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Adriaen van Ostade: Saying Grace (1653)

" … the best example of graceful aging I can imagine."

There but for the Grace of some God or Gods, went I. I have lived a remarkably fortunate existence, an unbidden gift for an unworthy recipient. I could ascribe all I have achieved to the presence of Grace, the free and unmerited favor of some God or Gods I very likely would not believe in if they were identified. I suppose this attitude alone qualifies me as a heathen. Now that I'm recognizably aging, I am urged to at least attempt to accomplish my aging gracefully, whatever in the Hell that injunction might mean. The Muse complains that I have been complaining about almost everything lately, and I reluctantly admit that I have been. Was I not supposed to complain about everything that failed to work as expected? Technology grows progressively—regressively—worse with every upgrade and innovation. Is this phenomenon evidence of technology aging gracefully? It might be that my pointing out the increasingly obvious shortcomings of Google Drive Apps amounts to one sort of Grace. My complaints beat going unconscious in the face of such disgraceful performances.

Grace might be the great undefinable.
It might be associated with luck or good fortune or represent some earned income, the reward for something, if not for pure thoughts or good works. Life increasingly seems like an escape room where the purpose might be to discover its underlying purpose and thereby escape an ignorance that leaves us the laughingstock of everybody else. We might inadvertently get something right, guess correctly without even fully acknowledging that we were guessing, and thereby earn the admiration of some alert watchman, who rewards us with some success like a treat dropped into the bowl of the subject of some Skinner experiment. I drool and, therefore, seem successful.

I suspect that if I write for a quarter on the general subject of Grace, I might somehow come to understand this apparently random visitor just a little bit better. This understanding might enable me to actually age more gracefully, or perhaps it will encourage me to spit in the eye of that expectation and set about aging however I please. There might be ten thousand equally elegant alternatives to aging gracefully, any of which might usefully replace this confusing expectation. It seems to me that the default setting encourages me to age ridiculously, for aging seems at root a ridiculous undertaking, every bit as silly as attempting to use one of those thoroughly-evolved Google Apps, like the one that enables you to forward a document while leaving the document unforwarded. That one's absolutely brilliant!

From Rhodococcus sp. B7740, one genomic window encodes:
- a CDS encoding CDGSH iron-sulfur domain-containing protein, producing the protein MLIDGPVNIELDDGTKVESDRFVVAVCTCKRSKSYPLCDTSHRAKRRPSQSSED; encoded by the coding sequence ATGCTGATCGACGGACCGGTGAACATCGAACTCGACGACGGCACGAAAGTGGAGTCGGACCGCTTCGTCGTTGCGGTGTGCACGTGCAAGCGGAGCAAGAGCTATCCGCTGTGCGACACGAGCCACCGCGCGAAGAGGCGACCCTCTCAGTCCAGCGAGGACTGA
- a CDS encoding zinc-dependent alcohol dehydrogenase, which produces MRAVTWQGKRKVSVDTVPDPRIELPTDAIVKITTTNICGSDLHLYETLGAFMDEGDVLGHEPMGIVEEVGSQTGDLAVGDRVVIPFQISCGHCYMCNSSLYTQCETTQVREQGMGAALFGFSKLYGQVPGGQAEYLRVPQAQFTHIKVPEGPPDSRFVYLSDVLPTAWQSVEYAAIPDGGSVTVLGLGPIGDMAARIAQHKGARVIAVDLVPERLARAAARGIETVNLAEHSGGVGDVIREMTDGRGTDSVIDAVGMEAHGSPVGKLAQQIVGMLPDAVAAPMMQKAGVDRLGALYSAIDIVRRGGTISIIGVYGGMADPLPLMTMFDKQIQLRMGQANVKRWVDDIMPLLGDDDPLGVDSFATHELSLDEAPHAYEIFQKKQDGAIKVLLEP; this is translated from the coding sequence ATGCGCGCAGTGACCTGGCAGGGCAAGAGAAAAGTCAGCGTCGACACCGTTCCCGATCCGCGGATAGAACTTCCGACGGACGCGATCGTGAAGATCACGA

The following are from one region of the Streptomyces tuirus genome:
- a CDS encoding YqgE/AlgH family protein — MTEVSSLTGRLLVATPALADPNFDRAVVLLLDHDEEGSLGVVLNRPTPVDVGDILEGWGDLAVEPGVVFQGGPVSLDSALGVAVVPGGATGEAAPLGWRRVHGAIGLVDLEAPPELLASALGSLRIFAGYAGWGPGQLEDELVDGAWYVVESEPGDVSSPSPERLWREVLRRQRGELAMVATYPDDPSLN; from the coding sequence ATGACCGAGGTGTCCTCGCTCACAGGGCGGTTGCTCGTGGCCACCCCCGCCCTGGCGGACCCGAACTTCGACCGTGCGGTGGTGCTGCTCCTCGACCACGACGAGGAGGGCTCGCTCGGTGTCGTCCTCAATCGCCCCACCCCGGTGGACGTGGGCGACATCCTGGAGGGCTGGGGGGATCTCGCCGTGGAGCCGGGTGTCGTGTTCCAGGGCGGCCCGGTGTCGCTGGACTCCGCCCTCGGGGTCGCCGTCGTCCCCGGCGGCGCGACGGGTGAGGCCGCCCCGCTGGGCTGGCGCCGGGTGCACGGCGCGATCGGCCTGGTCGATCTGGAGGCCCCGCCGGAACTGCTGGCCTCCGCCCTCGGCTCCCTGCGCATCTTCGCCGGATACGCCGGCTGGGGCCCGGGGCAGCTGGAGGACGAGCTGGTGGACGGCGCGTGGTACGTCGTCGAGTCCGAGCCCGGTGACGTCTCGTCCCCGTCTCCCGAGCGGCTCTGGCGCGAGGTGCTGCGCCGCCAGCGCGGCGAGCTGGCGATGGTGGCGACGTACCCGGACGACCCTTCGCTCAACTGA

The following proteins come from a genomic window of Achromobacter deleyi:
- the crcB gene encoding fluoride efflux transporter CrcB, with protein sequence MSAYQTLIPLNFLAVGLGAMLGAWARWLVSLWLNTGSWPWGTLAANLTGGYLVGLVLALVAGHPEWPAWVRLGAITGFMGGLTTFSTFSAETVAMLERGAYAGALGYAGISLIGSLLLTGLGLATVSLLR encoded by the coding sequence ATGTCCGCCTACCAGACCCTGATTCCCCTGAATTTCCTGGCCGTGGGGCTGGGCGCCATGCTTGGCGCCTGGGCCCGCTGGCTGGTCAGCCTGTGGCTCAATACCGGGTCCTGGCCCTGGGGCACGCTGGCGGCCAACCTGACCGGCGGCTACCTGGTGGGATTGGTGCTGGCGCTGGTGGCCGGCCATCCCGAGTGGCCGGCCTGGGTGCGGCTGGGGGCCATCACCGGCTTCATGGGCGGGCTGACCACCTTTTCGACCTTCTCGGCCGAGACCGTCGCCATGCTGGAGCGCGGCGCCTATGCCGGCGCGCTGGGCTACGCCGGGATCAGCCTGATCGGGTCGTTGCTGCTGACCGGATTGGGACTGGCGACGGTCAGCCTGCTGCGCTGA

I considered focusing on acceptance in this series, but I eventually concluded that this focus would be too narrow for me to manage ninety perspectives on it. Acceptance might be the eventual result of the repeated application of Grace, but it seemed derivative and unlikely to surprise or please on deeper inquiry. Grace seems full of something worth investigating. I've always been fascinated by the image of some humble family saying Grace over the most humiliating supper. The contradiction involved in such an act might qualify as a parody. It might also just as fully qualify as humility or humanity, a gratitude that anybody might receive anything, even an otherwise humiliating stew. In that scenario, I see our humbled family offering a big Fuck You to whoever set them up in their situation. "I'll show you!" They pray to maintain some dignity in the face of serial humiliation. "You can't get me, no matter how low you go." That might be the best example of graceful aging I can imagine.

©2024 by David A. Schmaltz - all rights reserved

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